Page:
• NaPoWriMo Interview: Pen Stroke on Heavy Outlining v.s Natural Flow

    We've got a special one for you today! Pen Stroke, author of fandom classics Past Sins, Wise Beyond Her Years, and more, is here to give us some advice on heavy outlining v.s natural flow.

    While us NaPoWriMo authors might be digging deep into our stories by now, I thought it'd be good to take a look into the planning side of things in case you realize you need to do a little more of it (or, maybe less).

    So, join me below the break for a discussion with Pen Stroke.

    MARVEL: When you're dreaming up the next Wise Beyond Her Years or Past Sins, how do you approach it? Has it changed over time at all?

    PEN STROKE: For me, at least, it hasn't changed much. Stories, for me, come when I have an idea that strikes me as interesting. Unless I have a base idea, a sort of mental short description of the story, then I usually find myself struggling early on in the creative process. This happened last year about this time when I wanted to write a sequel for Sunset Slayer. I got some initial groundwork done, reestablishing the world. I, however, quickly found myself totally blocked. I didn't have a core idea of what was going to happen in the story, so I didn't know what to do next. I didn't know the story's core idea beyond "a sequel to X."

    It's kind of that old conundrum that sometimes people can be more creative when they are trying to answer a particular question or solve a particular problem. Having even a basic idea of what you want to see happen in a story, or what your trying to accomplish in a story, can help you nurture the story during in first stages, whether you go into outlining or straight into writing.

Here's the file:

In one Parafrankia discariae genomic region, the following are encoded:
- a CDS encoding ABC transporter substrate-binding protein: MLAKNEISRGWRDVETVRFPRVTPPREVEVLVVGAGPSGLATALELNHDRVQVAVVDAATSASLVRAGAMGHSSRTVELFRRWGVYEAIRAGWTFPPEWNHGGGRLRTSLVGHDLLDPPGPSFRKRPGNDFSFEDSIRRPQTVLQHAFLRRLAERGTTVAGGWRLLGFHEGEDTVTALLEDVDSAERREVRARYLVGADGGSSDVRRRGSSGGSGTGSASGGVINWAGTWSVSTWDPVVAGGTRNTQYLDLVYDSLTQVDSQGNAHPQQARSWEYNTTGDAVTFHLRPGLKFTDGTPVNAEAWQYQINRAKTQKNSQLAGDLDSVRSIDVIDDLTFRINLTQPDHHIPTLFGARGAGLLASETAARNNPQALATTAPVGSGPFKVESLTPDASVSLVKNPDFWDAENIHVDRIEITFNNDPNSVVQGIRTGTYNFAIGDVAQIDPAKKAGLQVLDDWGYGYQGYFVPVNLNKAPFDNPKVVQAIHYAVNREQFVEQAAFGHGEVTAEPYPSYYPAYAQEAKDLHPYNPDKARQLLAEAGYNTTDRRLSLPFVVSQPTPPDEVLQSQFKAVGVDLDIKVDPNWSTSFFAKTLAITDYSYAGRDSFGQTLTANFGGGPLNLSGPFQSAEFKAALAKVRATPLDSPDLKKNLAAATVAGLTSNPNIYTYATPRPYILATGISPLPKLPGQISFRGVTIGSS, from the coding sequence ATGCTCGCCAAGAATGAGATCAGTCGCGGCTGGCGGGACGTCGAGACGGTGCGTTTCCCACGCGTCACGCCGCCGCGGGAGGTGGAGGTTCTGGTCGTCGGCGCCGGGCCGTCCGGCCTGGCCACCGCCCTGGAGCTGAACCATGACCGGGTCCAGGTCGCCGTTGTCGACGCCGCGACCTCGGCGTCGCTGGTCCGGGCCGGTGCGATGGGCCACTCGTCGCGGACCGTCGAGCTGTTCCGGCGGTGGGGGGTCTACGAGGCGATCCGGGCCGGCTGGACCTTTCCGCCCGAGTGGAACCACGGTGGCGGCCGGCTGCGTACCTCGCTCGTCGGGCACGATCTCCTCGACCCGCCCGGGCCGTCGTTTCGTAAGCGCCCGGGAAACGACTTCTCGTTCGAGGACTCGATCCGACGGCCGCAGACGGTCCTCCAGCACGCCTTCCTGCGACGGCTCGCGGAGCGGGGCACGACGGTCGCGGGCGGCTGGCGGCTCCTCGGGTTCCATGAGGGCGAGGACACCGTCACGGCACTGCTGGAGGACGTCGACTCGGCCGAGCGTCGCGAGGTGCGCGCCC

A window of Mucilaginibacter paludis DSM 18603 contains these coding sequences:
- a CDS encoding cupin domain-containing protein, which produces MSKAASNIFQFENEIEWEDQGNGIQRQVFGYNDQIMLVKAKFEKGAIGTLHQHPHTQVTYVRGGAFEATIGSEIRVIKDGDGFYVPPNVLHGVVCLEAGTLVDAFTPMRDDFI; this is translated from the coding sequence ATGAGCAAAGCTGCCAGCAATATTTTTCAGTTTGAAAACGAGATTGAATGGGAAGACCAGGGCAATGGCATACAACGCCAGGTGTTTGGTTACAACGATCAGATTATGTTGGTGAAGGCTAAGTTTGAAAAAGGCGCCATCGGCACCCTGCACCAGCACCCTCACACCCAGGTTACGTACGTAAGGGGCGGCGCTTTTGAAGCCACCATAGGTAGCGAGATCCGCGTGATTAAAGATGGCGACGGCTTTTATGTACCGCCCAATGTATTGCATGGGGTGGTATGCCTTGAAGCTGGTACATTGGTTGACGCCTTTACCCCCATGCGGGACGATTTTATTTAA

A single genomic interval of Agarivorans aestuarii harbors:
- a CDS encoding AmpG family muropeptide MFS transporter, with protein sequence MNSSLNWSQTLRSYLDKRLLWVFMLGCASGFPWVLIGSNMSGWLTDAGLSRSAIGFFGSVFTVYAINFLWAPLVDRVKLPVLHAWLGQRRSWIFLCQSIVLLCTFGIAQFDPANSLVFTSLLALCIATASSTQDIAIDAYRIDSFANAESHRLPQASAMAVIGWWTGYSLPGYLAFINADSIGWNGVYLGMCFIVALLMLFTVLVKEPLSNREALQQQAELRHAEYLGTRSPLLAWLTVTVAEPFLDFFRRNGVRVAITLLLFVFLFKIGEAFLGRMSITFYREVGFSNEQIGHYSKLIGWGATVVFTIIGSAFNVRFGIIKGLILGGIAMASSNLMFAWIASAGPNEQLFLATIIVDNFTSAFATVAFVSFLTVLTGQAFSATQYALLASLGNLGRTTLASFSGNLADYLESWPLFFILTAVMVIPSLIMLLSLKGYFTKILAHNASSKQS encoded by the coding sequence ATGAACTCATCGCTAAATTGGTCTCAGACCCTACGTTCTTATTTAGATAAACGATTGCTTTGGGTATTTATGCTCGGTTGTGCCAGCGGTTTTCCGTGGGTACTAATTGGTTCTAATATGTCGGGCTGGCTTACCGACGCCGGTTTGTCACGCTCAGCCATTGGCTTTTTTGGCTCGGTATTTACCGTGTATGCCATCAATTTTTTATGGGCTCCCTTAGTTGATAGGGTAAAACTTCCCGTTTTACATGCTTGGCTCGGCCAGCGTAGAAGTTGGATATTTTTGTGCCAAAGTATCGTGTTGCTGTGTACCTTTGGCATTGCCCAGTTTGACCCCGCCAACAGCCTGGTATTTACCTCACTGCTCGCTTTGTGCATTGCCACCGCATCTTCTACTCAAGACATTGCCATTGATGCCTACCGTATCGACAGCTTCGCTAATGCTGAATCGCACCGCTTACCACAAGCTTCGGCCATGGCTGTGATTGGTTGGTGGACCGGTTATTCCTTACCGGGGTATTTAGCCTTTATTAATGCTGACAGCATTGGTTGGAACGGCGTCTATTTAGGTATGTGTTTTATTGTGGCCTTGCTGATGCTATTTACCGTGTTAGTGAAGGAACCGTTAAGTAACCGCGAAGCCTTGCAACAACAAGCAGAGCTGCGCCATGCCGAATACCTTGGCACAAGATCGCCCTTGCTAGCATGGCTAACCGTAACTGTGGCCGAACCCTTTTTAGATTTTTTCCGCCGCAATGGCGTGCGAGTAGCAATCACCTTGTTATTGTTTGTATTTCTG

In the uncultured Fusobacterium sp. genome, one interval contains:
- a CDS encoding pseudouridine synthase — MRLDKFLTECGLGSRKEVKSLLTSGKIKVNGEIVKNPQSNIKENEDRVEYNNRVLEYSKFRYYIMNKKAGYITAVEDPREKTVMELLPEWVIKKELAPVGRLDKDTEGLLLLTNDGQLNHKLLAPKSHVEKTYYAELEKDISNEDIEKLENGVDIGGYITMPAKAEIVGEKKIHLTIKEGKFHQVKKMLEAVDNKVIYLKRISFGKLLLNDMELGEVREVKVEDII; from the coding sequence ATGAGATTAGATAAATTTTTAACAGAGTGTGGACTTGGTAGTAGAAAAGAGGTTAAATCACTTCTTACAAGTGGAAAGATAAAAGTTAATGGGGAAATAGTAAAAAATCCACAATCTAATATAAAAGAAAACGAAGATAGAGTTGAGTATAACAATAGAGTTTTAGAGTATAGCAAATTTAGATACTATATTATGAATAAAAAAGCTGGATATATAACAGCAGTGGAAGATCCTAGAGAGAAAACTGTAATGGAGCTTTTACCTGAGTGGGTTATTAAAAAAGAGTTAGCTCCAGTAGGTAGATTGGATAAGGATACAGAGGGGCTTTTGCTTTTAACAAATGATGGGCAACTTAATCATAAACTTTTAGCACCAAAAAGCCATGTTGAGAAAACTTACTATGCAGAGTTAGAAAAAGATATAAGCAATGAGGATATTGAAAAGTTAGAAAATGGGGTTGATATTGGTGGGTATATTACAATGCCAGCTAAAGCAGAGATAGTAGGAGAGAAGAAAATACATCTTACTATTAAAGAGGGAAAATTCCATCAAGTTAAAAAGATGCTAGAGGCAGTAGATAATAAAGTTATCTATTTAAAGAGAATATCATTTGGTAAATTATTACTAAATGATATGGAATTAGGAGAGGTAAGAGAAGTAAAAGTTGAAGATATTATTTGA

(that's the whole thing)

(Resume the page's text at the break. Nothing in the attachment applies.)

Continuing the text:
MARVEL: How detailed does that "basic idea" have to be for you? And what do you do after you have it?

    PEN STROKE: I think the amount of detail the basic idea needs depends on how far you want to take it. I feel how deeply do you want to explore an idea matters a great deal. To give some examples, a lot of my writing tends to start when I'm thinking about an answer to a question.

    Past Sins: What would it take for Nightmare Moon to redeem herself without getting blasted by a rainbow? 
    Little Sugar Shop of Horrors: What would happen if I crossed Little Shop of Horrors with MLP, and had it star Pinkie?
    Morsel of Truth: How did the Nightmare Night legend of bribing Nightmare Moon with candy originate?

    Though each question is only a single sentence, the resulting stories were vastly different in size, depth, tone, and complexity. Part of the reason for that variance is because of how much I, the author, wanted to explore a given idea. When it comes to fan-fiction, I feel your own level of interest in a subject is a heavy factor. It plays a big role in determining how much time and effort you can motivate yourself to devote to a story. Morsel of Truth ended up being a single chapter long because that's the amount of energy I wanted to devote to the story. But, if I had an interest in delving into the subject further, I could have possibly taken the story on a different path. Even now, as I'm doing this interview, I can think of a way I could have changed the ending of the existing story to extend it into at least one more chapter.